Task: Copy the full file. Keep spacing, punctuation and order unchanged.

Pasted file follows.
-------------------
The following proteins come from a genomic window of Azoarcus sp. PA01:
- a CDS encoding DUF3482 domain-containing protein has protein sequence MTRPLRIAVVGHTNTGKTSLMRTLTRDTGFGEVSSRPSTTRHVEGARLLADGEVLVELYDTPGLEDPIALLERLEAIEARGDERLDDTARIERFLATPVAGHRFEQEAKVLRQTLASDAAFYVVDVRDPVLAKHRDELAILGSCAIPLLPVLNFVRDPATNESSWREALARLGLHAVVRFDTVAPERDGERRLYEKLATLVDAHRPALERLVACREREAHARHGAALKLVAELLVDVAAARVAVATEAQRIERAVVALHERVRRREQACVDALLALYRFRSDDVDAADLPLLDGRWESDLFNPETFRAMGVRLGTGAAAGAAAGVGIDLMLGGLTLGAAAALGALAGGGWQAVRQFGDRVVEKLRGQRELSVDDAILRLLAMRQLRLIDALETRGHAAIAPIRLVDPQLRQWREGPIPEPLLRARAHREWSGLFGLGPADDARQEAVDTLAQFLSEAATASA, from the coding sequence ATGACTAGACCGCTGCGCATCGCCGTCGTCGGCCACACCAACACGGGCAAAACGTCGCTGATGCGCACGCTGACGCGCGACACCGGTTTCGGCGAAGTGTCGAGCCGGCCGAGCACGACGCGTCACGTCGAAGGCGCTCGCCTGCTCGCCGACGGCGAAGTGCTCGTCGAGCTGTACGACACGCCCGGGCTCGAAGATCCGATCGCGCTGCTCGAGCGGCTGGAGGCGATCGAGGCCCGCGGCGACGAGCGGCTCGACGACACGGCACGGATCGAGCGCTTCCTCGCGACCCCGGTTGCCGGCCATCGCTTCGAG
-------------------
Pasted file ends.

The following proteins come from a genomic window of Azoarcus sp. PA01:
- a CDS encoding DUF3482 domain-containing protein has protein sequence MTRPLRIAVVGHTNTGKTSLMRTLTRDTGFGEVSSRPSTTRHVEGARLLADGEVLVELYDTPGLEDPIALLERLEAIEARGDERLDDTARIERFLATPVAGHRFEQEAKVLRQTLASDAAFYVVDVRDPVLAKHRDELAILGSCAIPLLPVLNFVRDPATNESSWREALARLGLHAVVRFDTVAPERDGERRLYEKLATLVDAHRPALERLVACREREAHARHGAALKLVAELLVDVAAARVAVATEAQRIERAVVALHERVRRREQACVDALLALYRFRSDDVDAADLPLLDGRWESDLFNPETFRAMGVRLGTGAAAGAAAGVGIDLMLGGLTLGAAAALGALAGGGWQAVRQFGDRVVEKLRGQRELSVDDAILRLLAMRQLRLIDALETRGHAAIAPIRLVDPQLRQWREGPIPEPLLRARAHREWSGLFGLGPADDARQEAVDTLAQFLSEAATASA, from the coding sequence ATGACTAGACCGCTGCGCATCGCCGTCGTCGGCCACACCAACACGGGCAAAACGTCGCTGATGCGCACGCTGACGCGCGACACCGGTTTCGGCGAAGTGTCGAGCCGGCCGAGCACGACGCGTCACGTCGAAGGCGCTCGCCTGCTCGCCGACGGCGAAGTGCTCGTCGAGCTGTACGACACGCCCGGGCTCGAAGATCCGATCGCGCTGCTCGAGCGGCTGGAGGCGATCGAGGCCCGCGGCGACGAGCGGCTCGACGACACGGCACGGATCGAGCGCTTCCTCGCGACCCCGGTTGCCGGCCATCGCTTCGAG